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Breweries of Cleveland
March 31, 1933 was a special day in Cleveland. Some 3,000 people gathered on Public Square and surrounding downtown streets to celebrate the imminent return of beer after thirteen years of National Prohibition. There were parades and fireworks, speeches and cheers. An undeniable sense of renewed hope permeated the Depression-era crowd. They knew, after all, that the re-legalization of beer signified a changing of the times. They knew that beer would mean more than just the return of the corner tavern. It would mean employment, reduced crime, and revitalization of entire neighborhoods that once bustled with brewery activity. Indeed, the brewing industry has always played an important role in the health and well-being of the city. And Clevelanders reciprocated with a special fondness for their hometown beers. It was a time when drinking a "foreign" beer -- that is, a beer brewed outside Cleveland -- was held in nearly the same regard as rooting for a rival ball team. Even today, bygone names like Leisy's, P.O.C., Erin Brew and Gold Bond are recalled with unusual sentiment by those who remember the post-prohibition heyday of these and many other Cleveland beers.
In the days before prohibition, as well, Cleveland's brewing trade was a source of pride for the city. Men like Isaac Leisy, Leonard Schlather, Carl Ernst Gehring and Andrew W. Oppmann -- to name only a few -- built enormous brewing enterprises in Cleveland. Their names came to be synonymous not only with quality beer, but with the success and prosperity of the German people in Cleveland. These were men who, in their prime, were pillars of the community. They chaired important civic committees and sat on the boards of large financial institutions. Their wealth and keen business sense won them great respect and admiration. But, most importantly, they brewed good beer. And it was the beer that was the foundation of their fortunes.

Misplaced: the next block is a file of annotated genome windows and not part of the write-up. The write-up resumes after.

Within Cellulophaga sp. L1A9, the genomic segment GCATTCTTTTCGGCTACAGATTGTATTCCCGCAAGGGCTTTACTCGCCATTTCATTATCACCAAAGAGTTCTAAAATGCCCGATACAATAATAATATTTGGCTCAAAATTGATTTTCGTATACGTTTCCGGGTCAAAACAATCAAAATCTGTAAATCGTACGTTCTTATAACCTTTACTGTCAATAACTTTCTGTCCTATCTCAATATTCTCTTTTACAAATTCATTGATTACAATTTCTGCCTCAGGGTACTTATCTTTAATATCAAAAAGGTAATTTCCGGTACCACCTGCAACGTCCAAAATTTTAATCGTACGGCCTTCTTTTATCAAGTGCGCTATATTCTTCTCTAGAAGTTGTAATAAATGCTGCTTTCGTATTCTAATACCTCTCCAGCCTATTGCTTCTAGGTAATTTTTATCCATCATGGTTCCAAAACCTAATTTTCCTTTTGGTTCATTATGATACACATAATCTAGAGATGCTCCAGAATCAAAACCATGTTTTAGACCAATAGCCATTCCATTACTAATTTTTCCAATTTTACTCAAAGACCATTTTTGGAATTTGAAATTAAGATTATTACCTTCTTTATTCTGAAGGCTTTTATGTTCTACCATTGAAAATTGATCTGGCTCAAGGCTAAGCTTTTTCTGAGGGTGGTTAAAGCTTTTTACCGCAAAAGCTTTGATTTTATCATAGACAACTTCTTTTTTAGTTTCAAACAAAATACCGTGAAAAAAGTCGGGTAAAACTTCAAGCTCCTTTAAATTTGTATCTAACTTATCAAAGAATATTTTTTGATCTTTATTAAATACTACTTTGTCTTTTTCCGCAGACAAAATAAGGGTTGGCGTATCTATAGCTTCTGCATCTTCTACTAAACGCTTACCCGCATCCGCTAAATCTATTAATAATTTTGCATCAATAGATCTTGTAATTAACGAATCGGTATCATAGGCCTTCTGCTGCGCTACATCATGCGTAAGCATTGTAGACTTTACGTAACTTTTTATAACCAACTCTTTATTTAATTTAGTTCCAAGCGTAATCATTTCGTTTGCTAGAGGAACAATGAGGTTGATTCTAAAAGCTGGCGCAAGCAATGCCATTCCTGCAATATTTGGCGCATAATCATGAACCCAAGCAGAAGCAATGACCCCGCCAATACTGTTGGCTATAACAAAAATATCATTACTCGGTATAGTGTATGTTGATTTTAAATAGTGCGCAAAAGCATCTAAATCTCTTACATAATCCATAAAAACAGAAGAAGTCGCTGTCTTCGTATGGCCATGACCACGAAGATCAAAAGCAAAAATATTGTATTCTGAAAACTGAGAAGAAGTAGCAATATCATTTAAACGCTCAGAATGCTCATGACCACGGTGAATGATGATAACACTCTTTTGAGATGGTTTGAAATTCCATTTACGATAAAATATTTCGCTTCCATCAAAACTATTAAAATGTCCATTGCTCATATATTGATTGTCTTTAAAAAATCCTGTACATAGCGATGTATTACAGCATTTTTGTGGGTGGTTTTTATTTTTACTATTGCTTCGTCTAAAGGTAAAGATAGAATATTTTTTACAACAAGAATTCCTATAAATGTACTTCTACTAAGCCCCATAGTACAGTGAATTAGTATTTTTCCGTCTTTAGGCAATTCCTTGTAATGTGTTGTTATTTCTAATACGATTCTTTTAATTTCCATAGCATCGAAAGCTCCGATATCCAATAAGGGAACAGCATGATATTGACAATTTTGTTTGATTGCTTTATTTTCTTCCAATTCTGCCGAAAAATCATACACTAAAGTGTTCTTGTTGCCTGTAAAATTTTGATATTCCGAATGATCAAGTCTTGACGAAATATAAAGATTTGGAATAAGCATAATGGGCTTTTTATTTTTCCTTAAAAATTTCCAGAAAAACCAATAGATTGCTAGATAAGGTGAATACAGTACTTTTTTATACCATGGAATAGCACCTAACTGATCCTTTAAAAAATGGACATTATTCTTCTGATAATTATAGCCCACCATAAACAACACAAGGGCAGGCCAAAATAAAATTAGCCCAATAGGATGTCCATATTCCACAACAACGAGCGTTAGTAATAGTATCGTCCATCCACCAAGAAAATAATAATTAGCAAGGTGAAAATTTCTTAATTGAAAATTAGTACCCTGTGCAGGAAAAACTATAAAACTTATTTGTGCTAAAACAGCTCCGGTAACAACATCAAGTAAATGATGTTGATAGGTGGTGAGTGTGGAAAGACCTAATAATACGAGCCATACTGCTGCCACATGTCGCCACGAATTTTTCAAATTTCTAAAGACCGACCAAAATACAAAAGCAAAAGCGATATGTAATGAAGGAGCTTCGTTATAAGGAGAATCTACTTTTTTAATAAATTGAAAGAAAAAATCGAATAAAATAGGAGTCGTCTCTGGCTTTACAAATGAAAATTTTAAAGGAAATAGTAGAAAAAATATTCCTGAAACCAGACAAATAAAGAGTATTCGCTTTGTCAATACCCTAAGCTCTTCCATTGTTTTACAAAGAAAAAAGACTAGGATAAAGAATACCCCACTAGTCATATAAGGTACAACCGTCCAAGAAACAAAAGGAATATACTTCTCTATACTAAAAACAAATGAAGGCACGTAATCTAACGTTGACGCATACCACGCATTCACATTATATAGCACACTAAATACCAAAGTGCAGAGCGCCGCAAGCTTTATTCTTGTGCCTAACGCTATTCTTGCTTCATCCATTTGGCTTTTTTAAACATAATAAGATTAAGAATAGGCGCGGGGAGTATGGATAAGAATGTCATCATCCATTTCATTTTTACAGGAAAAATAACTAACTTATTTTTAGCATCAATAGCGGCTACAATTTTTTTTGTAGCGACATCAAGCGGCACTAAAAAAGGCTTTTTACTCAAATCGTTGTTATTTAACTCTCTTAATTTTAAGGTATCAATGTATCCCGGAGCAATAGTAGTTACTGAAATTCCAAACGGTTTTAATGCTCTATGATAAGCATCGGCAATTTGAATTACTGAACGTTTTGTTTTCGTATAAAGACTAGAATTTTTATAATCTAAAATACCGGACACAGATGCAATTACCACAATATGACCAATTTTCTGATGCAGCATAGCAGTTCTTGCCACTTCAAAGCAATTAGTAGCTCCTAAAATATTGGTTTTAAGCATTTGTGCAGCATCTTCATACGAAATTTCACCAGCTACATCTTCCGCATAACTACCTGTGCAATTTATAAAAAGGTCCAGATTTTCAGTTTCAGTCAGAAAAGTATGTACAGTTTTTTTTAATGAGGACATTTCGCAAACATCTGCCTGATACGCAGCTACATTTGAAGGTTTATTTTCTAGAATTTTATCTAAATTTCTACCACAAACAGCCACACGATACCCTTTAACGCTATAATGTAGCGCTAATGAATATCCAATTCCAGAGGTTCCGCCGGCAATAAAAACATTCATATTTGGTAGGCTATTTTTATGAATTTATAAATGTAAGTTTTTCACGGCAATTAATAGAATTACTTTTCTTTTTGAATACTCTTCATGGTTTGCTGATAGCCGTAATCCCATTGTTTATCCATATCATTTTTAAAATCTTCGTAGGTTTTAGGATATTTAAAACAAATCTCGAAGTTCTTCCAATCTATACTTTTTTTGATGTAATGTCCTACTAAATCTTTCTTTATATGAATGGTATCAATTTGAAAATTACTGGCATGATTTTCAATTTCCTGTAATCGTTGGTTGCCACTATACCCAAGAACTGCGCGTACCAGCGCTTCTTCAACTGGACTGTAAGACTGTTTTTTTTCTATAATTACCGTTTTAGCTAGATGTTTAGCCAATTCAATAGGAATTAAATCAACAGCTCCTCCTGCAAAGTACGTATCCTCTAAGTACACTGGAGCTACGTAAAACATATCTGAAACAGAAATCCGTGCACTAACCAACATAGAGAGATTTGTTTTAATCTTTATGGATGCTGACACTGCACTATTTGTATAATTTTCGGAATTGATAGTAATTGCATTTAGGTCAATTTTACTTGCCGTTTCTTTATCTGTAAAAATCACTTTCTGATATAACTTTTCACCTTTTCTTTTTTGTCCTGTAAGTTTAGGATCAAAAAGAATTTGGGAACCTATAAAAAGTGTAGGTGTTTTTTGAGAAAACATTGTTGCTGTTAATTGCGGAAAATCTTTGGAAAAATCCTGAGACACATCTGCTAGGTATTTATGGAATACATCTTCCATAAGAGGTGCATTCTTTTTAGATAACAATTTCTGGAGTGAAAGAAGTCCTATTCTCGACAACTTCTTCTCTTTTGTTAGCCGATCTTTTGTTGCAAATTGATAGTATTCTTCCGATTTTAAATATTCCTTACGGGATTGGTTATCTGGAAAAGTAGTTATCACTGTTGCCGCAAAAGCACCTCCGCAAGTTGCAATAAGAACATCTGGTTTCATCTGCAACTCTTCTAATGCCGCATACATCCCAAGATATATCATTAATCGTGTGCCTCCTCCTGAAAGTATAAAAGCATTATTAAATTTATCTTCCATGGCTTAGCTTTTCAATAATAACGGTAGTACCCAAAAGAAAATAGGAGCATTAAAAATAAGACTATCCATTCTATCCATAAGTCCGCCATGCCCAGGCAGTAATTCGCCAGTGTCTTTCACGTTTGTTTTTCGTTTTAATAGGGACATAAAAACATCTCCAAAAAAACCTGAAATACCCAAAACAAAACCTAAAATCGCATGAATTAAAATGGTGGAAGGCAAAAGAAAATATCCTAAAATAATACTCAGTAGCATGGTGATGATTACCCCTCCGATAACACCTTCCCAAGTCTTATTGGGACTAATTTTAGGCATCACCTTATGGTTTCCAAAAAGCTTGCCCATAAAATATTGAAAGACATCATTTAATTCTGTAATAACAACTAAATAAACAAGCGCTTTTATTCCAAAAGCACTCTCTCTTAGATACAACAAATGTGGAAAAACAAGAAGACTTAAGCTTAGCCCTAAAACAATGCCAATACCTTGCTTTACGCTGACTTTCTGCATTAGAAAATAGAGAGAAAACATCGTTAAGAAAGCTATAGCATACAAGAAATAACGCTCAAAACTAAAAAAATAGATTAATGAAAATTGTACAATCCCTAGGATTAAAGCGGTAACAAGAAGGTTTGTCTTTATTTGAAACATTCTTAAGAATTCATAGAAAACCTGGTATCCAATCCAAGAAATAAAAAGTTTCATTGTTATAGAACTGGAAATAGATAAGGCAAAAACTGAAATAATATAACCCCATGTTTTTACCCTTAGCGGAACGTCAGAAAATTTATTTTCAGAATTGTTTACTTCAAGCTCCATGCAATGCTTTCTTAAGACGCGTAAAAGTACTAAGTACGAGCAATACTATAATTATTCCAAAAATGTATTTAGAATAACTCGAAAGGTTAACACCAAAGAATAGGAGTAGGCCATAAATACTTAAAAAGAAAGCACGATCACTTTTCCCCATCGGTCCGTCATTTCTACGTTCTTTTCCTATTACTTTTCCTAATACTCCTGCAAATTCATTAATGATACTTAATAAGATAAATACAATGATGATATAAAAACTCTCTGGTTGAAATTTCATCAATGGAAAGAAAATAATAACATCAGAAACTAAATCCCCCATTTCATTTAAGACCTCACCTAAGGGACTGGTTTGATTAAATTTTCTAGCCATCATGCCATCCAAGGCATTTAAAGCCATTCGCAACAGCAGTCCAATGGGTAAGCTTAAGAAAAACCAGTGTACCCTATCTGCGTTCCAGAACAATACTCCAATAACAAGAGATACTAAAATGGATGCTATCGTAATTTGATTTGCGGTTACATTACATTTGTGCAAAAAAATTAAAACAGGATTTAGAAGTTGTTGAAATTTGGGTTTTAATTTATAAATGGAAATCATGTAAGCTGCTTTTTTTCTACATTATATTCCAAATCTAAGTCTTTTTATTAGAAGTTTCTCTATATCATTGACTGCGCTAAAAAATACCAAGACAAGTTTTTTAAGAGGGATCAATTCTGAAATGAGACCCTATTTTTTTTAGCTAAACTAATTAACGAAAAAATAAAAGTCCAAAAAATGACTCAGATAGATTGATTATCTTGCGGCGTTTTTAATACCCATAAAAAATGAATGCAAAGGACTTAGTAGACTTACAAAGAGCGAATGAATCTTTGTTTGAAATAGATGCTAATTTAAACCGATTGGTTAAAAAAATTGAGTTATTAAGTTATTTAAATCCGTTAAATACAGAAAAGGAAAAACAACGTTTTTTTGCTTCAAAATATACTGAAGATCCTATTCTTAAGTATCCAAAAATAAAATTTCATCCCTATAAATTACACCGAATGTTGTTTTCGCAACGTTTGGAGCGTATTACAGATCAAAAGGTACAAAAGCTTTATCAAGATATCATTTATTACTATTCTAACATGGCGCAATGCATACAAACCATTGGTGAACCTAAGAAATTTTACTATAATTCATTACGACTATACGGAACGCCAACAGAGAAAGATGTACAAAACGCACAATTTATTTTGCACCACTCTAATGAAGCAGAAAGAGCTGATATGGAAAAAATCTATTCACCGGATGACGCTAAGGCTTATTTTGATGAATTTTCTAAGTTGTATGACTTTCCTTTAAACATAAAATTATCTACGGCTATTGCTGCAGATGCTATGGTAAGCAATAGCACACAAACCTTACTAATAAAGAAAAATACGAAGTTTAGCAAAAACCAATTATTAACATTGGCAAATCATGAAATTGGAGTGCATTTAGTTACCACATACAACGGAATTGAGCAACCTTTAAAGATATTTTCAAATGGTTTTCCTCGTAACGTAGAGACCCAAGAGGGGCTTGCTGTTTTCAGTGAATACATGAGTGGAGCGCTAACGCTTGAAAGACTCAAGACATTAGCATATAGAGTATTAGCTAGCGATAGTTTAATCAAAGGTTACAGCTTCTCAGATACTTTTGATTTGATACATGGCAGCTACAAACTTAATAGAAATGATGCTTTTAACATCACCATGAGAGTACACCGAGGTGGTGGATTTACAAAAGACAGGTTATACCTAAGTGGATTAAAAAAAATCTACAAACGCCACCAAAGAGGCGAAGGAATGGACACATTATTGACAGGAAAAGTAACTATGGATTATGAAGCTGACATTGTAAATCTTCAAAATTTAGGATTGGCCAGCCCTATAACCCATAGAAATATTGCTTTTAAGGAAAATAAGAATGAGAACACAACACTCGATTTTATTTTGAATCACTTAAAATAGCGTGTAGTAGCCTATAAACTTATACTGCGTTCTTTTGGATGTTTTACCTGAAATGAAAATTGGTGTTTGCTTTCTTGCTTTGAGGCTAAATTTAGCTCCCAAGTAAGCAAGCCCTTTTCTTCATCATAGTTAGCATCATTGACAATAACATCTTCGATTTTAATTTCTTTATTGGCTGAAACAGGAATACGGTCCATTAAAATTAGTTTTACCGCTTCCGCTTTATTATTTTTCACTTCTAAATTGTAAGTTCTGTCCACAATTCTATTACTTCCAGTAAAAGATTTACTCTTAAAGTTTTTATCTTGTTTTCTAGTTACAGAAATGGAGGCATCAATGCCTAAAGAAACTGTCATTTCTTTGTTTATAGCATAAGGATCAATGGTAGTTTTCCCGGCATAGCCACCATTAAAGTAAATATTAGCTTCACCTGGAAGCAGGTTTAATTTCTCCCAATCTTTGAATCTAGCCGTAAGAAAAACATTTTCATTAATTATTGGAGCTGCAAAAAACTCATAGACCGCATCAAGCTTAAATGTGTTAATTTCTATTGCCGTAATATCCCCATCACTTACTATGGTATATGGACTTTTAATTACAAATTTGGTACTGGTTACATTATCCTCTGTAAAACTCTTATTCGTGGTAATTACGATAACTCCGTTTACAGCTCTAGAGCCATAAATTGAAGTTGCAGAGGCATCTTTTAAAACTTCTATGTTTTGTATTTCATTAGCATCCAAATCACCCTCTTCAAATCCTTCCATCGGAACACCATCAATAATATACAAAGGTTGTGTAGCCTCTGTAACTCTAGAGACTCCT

Illustrated with more than 300 rare photographs, BREWERIES OF CLEVELAND is an indepth and nostalgic look at two centuries of brewing beer in Cleveland. The book was researched and written by Carl H. Miller, a native Clevelander and a lover of good beer and good history.
Publisher: Schnitzelbank Press, 1998.
Hard Cover, 296 pages, 8.5 x 11.
This is the book which the American Breweriana Association awarded its Annual Award For Excellence In Literature. A complete history of beer-making in Cleveland, Ohio, with a lot of general insight into the brewing industry as a whole. Illustrated with more than 300 photos.
Breweries of Cleveland Table of Contents:
Chapter One: The Pioneer Brewers
Chapter Two: The Germans And Their Lager Beer
Chapter Three: Menace And Maturity
Chapter Four: The Beer Barons
Chapter Five: The Business Of Brewing
Chapter Six: The Saloon
Chapter Seven: Demise Of An Industry
Chapter Eight: Happy Days Are Here Again
Chapter Nine: An End To Depression
Chapter Ten: The Fatal Fifties
Chapter Eleven: Carling: Quest For A National Market
Chapter Twelve: Coming Full Circle